Kisi asked a question regarding the idea of being asked to do something you regard as "wrong" or perhaps even "evil," and how can a person avoid deception with such an idea. The answer lies within the doctrine taught in Lecture 6. You simply cannot proceed without knowing. You cannot know without following the correct course. You must make an acceptable sacrifice to obtain the knowledge. Without making that sacrifice you cannot obtain that knowledge. However, once you have possession of the actual knowledge, then it is not a matter of conjecture, or speculation, or desire, or "hope" as the world uses that term. Rather it is an act in utter righteousness, in strict conformity with the will of God, whose will is known to the person because they have proceeded correctly in obtaining this knowledge.
To gain that knowledge a person keeps the commandments, pays their tithes, does everything they are asked to do to follow the will of God as understood by them. Such a person will be "firm in their minds" and not weak minded or given to flights of fancy. (Moroni 7: 30.) They will have been qualified by the things which they have done in following God to possess this kind of knowledge.
The idea that a person would do something which they regard as "wrong" or to be "evil" is typified in the experience of Abraham (Gen. 22: 2) and Nephi (1 Ne. 4: 10.). This is what the Lecture is talking about when it says:
"a religion that does not require the sacrifice of all things, never has power sufficient to produce the faith necessary unto life and salvation; for from the first existence of man, the faith necessary unto the enjoyment of life and salvation never could be obtained without the sacrifice of all earthly things; it was through this sacrifice, and this only, that God has ordained that men should enjoy eternal life; and it is through the medium of the sacrifice of all earthly things, that men do actually know that they are doing the things that are well pleasing in the sight of God."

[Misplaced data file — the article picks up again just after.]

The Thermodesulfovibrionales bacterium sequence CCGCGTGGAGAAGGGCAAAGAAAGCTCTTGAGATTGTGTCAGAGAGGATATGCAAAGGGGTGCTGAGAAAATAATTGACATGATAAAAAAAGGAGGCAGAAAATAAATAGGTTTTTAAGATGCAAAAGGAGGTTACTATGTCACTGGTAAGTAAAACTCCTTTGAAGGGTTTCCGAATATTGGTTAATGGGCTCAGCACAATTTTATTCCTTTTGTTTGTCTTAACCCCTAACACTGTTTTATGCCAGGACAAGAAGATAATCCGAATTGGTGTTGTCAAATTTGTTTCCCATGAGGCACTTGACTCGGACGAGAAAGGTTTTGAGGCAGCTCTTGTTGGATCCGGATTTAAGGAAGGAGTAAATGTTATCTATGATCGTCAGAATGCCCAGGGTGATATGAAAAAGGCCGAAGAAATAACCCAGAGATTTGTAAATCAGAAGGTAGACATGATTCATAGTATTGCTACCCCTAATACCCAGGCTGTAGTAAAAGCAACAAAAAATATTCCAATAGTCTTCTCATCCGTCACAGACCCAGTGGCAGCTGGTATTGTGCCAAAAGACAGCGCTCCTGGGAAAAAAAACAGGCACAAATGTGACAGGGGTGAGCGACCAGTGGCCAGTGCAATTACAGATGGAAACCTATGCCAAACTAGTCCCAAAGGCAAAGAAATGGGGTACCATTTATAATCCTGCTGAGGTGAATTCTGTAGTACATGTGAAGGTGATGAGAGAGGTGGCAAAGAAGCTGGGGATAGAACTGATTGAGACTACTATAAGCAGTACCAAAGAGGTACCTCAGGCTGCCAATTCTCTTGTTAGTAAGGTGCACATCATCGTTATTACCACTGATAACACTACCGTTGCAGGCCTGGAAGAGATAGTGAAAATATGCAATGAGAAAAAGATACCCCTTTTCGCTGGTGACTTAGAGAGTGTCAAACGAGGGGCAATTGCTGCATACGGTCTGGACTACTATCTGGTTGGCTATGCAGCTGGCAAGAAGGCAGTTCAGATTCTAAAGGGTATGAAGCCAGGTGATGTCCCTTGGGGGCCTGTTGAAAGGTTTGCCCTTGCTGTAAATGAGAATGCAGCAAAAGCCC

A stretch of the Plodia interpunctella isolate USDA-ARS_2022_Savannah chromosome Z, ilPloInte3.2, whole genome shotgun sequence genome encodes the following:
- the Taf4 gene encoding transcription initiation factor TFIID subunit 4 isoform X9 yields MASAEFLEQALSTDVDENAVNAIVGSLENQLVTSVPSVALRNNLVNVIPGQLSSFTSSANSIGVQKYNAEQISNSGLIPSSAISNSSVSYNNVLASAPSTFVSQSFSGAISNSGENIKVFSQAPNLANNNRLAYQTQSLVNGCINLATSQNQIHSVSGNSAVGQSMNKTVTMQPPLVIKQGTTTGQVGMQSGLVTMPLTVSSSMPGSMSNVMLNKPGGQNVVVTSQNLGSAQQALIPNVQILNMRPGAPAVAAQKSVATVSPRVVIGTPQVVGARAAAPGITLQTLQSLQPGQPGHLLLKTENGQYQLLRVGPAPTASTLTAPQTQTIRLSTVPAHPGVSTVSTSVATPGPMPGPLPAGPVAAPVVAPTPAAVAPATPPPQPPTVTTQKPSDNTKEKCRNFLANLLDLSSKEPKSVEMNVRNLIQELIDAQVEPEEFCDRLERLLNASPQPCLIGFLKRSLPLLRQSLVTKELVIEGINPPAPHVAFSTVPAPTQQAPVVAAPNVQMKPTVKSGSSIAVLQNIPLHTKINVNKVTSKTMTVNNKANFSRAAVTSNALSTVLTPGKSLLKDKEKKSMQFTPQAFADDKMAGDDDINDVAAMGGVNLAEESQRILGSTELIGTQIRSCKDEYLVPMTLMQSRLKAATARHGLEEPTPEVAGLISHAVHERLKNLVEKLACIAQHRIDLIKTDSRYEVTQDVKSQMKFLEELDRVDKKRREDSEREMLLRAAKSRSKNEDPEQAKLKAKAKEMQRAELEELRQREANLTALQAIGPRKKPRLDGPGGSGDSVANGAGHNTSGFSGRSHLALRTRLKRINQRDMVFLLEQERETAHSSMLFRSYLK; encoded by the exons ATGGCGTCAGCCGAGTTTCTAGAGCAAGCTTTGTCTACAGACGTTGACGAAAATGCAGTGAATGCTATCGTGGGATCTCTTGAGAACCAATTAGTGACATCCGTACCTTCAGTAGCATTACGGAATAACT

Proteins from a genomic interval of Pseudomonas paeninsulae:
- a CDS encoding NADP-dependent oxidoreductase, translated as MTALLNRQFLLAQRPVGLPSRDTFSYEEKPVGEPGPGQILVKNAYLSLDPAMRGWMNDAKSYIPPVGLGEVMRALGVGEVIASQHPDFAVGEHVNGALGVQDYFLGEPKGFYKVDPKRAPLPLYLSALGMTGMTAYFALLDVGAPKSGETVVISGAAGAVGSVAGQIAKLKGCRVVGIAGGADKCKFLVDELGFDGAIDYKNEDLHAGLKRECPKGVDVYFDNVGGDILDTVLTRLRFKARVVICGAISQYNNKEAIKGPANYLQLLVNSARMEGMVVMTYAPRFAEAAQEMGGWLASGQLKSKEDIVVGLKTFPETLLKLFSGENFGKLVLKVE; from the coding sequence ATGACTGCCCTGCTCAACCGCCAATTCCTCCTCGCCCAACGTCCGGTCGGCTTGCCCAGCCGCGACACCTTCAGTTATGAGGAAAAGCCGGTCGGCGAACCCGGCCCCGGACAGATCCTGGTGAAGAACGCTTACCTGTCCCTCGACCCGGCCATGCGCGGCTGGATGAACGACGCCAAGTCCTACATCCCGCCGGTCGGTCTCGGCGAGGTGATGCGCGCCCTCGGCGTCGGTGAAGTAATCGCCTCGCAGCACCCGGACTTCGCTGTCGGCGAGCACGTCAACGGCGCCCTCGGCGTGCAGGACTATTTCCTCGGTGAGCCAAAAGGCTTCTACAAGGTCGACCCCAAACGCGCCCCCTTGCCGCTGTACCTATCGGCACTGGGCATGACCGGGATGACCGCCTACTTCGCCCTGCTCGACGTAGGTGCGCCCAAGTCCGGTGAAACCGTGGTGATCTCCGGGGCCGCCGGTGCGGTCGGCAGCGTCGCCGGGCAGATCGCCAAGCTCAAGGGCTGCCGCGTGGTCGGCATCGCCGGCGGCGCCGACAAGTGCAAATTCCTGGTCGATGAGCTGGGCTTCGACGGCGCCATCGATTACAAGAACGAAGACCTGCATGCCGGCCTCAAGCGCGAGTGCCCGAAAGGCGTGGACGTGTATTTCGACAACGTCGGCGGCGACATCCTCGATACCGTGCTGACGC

Now I do not expect anyone to be asked to sacrifice their only child. Nor to be told to kill someone and take their possession. What I expect is that in the context of the life someone has lived or is living, they will be asked to do or not do something which is so specific to them that they alone will understand why it is a sacrifice to them. If asked of another, it may be completely insignificant. But when asked of them, it will be exactly what the person will struggle to lay upon the Lord's altar. Hence the term "sacrifice" with its partial meaning of parting with something involving great value to them. However, it is not possible to rule anything in or out - the Lord alone will know you and what is required for you to obtain this faith.
The terms for obtaining this kind of faith are the same for every man or woman who has ever lived. Without making the sacrifice it is not possible to obtain the faith.